You know the rules of the road going in

Last week, an airplane departing from Miami headed to London had to turn around after 500 miles due to an unruly first-class passenger who refused to wear a mask. The first-class ticket may have given a sense of entitlement or maybe the free drinks unleashed her inner jerk, but yet another plane had issues with a passenger. It should be noted being a jerk is not restricted to first-class as a plane has many passengers

What is frustrating to all of the other passengers is you know the rules of the road before you get on the plane, so all one has to do is abide by them. If a store says no shoes, no service, one should not be surprised if they get no service. If a club says a tie is required, one should not be surprised if the Maitre’d walks up with a selection of ties to wear for the dinner.

The same holds true if a store or airline says a mask is required. That means you should wear a mask or not be surprised if you are handed one to wear. Civility should not be an art. It should be usual and customary. That Jesus fellow said treat others like you want to be treated. So, if you are treating others poorly, it only reflects poorly on the actor not the victim. This unruly passenger will be temporarily banned from the airline pending an investigation, but is yet to be fined or charged with a crime. But, she also caused people on the plane inconvenience. If they had connections or important events, they may have missed them because of one person who chose to not follow the rules.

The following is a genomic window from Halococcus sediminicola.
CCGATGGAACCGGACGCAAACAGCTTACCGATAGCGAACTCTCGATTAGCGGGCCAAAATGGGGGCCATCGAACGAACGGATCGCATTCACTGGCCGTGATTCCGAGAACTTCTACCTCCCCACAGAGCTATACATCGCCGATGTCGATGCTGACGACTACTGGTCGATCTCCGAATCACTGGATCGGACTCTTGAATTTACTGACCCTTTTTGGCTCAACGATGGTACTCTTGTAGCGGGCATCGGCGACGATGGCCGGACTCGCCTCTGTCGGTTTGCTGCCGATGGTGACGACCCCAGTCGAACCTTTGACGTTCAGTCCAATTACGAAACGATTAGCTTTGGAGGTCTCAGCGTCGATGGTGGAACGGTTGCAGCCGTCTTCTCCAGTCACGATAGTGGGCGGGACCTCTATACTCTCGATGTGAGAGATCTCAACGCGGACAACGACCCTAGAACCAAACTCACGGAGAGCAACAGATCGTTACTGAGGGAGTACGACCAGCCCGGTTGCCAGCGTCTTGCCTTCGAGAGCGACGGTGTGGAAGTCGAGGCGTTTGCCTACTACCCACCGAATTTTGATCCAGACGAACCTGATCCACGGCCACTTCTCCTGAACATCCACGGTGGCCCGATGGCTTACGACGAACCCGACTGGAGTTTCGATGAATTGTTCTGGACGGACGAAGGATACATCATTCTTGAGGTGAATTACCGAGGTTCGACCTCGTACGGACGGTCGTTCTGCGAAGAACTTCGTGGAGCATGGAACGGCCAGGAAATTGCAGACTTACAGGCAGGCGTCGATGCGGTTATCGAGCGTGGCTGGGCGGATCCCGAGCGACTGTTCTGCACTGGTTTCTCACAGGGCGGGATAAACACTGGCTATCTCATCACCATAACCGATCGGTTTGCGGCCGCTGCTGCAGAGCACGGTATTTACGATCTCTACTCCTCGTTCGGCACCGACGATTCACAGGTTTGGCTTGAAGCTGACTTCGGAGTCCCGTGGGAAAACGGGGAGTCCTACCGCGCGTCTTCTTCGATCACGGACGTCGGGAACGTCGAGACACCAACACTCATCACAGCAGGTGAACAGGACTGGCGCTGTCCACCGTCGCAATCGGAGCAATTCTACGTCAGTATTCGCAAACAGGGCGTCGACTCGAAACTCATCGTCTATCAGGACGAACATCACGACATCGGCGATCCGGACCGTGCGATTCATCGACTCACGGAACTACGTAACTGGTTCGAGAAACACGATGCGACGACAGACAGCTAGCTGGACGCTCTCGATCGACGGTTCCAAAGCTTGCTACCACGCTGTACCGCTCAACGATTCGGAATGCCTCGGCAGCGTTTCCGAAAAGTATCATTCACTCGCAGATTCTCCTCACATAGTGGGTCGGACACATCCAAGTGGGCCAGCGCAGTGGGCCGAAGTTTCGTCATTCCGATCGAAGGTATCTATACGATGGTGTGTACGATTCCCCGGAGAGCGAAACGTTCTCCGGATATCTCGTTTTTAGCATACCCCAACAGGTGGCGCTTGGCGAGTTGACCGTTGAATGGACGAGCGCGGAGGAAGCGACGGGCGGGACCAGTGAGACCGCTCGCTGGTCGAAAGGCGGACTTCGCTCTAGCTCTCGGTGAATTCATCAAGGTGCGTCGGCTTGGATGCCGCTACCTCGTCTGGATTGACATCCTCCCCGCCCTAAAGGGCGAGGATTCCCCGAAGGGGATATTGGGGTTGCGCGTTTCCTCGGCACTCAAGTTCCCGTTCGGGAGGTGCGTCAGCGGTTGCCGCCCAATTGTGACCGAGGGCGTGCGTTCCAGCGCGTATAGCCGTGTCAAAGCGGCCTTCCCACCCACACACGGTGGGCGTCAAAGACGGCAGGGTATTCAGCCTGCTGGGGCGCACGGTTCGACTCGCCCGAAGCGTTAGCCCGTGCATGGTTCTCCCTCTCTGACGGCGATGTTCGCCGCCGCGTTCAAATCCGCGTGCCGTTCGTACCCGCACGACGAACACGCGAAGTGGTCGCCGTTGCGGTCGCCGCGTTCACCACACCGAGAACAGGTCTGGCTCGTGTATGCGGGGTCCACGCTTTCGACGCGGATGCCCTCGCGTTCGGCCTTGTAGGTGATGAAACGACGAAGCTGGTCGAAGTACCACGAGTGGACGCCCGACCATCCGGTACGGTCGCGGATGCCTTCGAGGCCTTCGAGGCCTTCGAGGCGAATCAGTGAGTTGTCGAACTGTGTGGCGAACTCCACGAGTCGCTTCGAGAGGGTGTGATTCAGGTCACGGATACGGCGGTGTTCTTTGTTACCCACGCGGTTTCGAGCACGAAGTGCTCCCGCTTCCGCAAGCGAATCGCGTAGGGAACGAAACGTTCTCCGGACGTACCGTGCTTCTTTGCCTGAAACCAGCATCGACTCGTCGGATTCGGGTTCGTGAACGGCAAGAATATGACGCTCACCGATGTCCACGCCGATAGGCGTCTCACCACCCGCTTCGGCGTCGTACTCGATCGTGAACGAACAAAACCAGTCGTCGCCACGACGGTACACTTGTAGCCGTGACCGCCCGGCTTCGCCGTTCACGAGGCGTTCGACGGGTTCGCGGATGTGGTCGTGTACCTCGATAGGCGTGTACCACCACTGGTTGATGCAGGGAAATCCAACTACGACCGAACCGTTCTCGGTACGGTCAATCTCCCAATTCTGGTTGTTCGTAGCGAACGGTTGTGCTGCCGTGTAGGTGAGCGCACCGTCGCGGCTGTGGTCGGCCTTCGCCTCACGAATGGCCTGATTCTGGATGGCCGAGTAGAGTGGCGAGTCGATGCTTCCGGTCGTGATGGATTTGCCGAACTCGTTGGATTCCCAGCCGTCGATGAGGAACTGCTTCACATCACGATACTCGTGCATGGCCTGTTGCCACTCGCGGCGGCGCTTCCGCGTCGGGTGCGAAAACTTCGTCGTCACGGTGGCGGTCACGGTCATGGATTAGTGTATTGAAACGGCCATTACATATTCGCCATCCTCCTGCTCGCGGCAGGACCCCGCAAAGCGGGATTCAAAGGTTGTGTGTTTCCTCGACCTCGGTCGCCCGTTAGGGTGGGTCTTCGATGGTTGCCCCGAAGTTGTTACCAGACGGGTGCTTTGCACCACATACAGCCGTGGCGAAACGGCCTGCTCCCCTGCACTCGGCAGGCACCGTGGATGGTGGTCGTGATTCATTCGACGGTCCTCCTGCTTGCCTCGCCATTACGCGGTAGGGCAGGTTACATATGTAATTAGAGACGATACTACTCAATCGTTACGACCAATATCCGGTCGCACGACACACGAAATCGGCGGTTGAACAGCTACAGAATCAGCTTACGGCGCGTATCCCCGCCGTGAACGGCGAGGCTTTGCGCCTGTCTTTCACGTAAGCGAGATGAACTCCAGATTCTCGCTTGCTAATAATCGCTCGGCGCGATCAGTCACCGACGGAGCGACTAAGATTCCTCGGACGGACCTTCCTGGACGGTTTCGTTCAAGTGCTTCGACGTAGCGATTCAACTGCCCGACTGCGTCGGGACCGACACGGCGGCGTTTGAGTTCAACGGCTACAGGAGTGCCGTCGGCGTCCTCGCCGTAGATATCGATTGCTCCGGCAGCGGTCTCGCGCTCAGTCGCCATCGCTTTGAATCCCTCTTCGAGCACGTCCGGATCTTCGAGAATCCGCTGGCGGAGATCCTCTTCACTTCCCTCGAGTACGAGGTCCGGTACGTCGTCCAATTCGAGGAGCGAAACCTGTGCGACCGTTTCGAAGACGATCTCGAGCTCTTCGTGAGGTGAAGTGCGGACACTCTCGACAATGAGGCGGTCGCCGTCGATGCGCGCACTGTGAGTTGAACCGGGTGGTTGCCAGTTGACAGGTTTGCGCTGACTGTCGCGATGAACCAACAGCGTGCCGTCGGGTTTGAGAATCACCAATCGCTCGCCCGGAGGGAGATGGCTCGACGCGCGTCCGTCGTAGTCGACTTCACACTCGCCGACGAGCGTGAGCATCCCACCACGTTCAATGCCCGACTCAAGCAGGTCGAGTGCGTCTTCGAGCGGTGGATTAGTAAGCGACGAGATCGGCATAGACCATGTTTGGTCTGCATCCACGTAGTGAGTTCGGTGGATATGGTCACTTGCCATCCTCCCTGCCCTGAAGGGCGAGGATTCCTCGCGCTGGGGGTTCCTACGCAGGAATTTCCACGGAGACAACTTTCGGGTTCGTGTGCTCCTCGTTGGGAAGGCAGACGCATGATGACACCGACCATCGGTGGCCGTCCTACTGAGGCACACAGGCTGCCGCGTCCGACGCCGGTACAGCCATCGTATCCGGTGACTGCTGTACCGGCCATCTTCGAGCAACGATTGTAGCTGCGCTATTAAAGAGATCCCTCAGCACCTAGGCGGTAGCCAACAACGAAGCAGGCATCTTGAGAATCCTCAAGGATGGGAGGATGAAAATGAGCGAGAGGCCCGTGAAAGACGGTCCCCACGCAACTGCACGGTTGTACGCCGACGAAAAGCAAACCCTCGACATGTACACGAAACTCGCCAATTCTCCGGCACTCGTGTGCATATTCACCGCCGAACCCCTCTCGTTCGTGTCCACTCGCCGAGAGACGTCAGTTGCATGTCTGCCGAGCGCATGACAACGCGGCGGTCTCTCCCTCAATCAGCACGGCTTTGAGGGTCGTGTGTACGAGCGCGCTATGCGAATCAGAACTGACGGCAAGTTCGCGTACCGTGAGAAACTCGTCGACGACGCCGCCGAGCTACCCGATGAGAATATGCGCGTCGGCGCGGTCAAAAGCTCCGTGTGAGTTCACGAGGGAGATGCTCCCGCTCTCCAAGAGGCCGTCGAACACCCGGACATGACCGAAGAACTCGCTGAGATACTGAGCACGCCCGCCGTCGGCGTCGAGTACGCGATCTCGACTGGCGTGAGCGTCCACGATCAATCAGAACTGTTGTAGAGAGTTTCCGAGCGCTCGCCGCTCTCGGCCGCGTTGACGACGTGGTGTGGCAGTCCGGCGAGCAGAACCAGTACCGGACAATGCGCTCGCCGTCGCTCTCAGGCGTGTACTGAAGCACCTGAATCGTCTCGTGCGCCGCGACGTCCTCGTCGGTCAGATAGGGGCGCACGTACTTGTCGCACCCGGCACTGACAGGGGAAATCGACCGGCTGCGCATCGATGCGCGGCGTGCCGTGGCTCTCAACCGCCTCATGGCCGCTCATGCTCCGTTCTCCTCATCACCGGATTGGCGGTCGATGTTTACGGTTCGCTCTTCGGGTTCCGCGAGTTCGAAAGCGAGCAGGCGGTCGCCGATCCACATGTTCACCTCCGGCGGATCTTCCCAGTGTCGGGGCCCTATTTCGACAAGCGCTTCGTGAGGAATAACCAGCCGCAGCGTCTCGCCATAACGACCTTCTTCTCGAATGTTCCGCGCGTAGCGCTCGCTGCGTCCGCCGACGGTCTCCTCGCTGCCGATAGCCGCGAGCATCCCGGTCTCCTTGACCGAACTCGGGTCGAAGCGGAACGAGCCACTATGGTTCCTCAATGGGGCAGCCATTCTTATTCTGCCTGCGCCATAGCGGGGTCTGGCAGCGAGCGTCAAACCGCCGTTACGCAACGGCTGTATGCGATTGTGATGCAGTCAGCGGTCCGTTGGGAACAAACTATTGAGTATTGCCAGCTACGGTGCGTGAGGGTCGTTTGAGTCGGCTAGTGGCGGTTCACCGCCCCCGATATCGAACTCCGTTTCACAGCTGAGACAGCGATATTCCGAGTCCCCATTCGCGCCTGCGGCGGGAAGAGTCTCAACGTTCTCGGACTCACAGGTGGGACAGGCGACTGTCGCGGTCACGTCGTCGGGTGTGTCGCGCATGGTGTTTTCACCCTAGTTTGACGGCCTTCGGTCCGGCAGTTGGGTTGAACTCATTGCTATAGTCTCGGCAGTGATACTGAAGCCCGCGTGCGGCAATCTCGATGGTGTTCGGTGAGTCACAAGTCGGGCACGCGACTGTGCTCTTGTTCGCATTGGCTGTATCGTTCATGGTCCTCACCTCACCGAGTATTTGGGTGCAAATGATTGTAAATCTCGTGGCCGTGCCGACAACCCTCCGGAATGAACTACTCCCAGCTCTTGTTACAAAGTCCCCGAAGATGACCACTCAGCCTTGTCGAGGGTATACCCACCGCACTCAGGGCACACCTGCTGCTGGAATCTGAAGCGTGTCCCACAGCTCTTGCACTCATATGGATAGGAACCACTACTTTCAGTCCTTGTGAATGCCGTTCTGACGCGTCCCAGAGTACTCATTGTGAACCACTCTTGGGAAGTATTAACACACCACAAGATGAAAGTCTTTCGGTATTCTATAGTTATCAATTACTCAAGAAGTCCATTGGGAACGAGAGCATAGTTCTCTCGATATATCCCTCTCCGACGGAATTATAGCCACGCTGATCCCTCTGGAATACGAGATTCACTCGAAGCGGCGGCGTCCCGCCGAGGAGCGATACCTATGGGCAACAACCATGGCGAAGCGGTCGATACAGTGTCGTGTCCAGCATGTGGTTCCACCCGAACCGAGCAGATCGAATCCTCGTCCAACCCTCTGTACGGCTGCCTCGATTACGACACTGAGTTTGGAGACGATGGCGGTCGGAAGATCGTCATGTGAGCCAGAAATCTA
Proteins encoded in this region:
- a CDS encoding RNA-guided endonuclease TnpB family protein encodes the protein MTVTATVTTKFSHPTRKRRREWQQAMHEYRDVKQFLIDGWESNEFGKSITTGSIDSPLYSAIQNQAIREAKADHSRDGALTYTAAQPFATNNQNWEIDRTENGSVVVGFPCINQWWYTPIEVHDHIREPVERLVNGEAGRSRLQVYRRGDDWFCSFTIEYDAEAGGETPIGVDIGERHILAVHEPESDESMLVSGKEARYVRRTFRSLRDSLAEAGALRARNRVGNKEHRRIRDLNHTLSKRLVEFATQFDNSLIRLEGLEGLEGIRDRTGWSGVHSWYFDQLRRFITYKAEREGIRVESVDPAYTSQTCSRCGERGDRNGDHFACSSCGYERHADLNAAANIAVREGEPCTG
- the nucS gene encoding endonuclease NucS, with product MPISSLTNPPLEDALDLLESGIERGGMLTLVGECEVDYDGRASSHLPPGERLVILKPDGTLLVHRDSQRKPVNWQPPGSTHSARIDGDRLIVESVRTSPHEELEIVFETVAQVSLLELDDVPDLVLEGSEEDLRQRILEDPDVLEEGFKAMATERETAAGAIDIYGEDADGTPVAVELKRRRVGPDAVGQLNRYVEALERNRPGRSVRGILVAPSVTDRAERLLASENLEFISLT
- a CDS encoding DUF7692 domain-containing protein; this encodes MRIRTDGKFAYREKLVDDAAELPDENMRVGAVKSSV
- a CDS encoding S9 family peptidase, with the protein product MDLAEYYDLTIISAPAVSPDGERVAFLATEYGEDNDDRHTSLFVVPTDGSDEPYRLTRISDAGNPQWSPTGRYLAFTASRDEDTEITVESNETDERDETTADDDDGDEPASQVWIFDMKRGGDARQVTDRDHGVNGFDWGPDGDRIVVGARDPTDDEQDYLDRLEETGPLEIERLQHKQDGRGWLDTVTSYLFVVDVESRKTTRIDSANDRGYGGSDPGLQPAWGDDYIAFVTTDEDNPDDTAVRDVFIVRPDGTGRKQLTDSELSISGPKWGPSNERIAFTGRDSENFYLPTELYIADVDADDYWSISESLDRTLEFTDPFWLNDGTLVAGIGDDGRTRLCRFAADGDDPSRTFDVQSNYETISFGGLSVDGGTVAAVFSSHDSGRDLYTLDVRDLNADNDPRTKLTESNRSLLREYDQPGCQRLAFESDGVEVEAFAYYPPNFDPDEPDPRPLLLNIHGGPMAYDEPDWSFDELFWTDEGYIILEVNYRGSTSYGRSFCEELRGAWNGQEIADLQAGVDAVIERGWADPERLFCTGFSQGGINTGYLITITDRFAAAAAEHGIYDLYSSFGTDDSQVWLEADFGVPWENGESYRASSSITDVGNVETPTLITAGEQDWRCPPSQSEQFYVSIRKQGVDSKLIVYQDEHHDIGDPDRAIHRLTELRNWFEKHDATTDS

It truly matters not if you agree or disagree with the veracity of mask wearing. The rules you have been given say wear one to enter and be served. You may not like wearing a seatbelt, but you know that it’s a law you must wear one. On the flip side, I cannot believe there are some states that allow helmetless motorcycle riders. Given how fragile the human head is, if I rode a motorcycle in one of those states, I would be wearing a helmet even if not required. Yet, those who don’t are OK as the state permits them to ride sans helmet. Those are the rules of the road in that state.

Let me close with one final thought. People who treat wait staff, cashiers, maids, nurses, teachers, et all poorly do not impress me with some false level of importance. They actually are offensive to me. I have worked in business a long time to see how people treat others based on some perception of status, with some narrow-minded folks treating perceived subordinates worse than peers who are treated worse than more senior officials. Quite simply, being a jerk does not give you importance, it just means you are being a jerk.